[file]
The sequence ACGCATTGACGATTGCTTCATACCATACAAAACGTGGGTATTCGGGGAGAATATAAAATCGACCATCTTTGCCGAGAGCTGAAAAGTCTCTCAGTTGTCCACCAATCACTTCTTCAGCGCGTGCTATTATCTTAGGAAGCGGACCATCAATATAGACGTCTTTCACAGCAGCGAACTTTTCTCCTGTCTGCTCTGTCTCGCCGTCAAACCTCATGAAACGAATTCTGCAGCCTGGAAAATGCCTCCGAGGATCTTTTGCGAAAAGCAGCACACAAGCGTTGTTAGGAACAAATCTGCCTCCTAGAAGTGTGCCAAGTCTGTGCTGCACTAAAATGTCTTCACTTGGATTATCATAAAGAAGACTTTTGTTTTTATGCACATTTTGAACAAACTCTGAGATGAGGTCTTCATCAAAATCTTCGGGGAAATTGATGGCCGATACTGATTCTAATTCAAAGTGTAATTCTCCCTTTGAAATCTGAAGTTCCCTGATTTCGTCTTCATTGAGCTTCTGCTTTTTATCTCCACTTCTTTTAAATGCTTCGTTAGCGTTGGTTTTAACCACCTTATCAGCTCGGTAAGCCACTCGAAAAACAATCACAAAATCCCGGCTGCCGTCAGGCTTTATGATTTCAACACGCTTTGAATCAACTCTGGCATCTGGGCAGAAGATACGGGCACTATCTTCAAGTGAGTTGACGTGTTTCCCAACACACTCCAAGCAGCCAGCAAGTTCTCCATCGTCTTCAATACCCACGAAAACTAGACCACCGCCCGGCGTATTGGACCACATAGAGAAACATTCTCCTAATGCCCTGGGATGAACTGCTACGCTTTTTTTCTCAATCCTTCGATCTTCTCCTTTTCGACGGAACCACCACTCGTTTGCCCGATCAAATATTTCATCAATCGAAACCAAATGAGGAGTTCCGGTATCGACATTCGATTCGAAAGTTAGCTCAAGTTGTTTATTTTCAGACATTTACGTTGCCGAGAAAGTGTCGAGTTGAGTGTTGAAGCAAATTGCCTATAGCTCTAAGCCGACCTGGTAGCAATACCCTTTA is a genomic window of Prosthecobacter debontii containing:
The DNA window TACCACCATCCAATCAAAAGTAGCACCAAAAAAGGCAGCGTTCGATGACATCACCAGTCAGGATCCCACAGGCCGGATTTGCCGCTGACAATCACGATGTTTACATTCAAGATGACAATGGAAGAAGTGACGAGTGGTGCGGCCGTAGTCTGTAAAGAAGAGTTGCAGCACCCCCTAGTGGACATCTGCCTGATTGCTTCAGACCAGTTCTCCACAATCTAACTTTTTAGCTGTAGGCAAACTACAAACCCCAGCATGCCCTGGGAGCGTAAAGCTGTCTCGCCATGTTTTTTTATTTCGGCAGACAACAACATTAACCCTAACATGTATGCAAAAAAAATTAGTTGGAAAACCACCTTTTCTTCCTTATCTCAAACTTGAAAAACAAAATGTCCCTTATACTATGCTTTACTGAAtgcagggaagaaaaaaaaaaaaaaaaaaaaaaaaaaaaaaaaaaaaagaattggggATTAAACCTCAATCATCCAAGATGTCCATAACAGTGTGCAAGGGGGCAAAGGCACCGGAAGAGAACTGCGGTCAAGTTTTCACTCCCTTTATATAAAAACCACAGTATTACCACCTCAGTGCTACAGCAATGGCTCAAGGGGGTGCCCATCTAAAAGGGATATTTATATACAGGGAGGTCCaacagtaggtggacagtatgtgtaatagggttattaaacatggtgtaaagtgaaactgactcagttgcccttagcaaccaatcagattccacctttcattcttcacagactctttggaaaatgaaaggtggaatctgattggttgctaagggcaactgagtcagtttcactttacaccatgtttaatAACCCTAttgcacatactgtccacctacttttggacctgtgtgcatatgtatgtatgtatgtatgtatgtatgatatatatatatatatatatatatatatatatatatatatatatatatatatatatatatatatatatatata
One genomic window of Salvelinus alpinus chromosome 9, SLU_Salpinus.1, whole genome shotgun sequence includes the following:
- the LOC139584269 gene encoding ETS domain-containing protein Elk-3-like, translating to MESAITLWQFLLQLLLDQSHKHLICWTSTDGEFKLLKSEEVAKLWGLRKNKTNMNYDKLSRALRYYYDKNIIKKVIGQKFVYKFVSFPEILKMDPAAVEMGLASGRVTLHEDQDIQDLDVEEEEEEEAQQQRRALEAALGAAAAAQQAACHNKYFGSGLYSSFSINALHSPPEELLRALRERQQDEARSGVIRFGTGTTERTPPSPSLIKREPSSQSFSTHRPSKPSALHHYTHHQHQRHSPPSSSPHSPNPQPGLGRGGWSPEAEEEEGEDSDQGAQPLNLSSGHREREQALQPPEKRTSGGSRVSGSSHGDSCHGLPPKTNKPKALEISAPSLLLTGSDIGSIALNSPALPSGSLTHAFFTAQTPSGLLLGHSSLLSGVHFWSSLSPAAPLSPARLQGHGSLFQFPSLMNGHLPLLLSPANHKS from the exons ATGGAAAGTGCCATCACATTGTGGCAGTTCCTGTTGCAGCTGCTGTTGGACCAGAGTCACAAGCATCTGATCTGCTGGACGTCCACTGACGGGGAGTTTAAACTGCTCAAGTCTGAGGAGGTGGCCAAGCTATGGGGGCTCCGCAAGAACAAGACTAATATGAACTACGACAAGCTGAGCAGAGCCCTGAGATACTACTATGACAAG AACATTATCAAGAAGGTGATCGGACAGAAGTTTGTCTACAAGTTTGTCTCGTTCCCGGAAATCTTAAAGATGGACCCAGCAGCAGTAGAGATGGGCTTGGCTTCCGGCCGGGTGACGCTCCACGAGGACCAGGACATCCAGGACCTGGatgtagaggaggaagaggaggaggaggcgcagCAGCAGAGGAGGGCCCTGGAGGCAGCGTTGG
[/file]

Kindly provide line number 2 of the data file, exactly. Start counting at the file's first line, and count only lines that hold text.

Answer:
The DNA window TACCACCATCCAATCAAAAGTAGCACCAAAAAAGGCAGCGTTCGATGACATCACCAGTCAGGATCCCACAGGCCGGATTTGCCGCTGACAATCACGATGTTTACATTCAAGATGACAATGGAAGAAGTGACGAGTGGTGCGGCCGTAGTCTGTAAAGAAGAGTTGCAGCACCCCCTAGTGGACATCTGCCTGATTGCTTCAGACCAGTTCTCCACAATCTAACTTTTTAGCTGTAGGCAAACTACAAACCCCAGCATGCCCTGGGAGCGTAAAGCTGTCTCGCCATGTTTTTTTATTTCGGCAGACAACAACATTAACCCTAACATGTATGCAAAAAAAATTAGTTGGAAAACCACCTTTTCTTCCTTATCTCAAACTTGAAAAACAAAATGTCCCTTATACTATGCTTTACTGAAtgcagggaagaaaaaaaaaaaaaaaaaaaaaaaaaaaaaaaaaaaaagaattggggATTAAACCTCAATCATCCAAGATGTCCATAACAGTGTGCAAGGGGGCAAAGGCACCGGAAGAGAACTGCGGTCAAGTTTTCACTCCCTTTATATAAAAACCACAGTATTACCACCTCAGTGCTACAGCAATGGCTCAAGGGGGTGCCCATCTAAAAGGGATATTTATATACAGGGAGGTCCaacagtaggtggacagtatgtgtaatagggttattaaacatggtgtaaagtgaaactgactcagttgcccttagcaaccaatcagattccacctttcattcttcacagactctttggaaaatgaaaggtggaatctgattggttgctaagggcaactgagtcagtttcactttacaccatgtttaatAACCCTAttgcacatactgtccacctacttttggacctgtgtgcatatgtatgtatgtatgtatgtatgtatgatatatatatatatatatatatatatatatatatatatatatatatatatatatatatatatatatatatata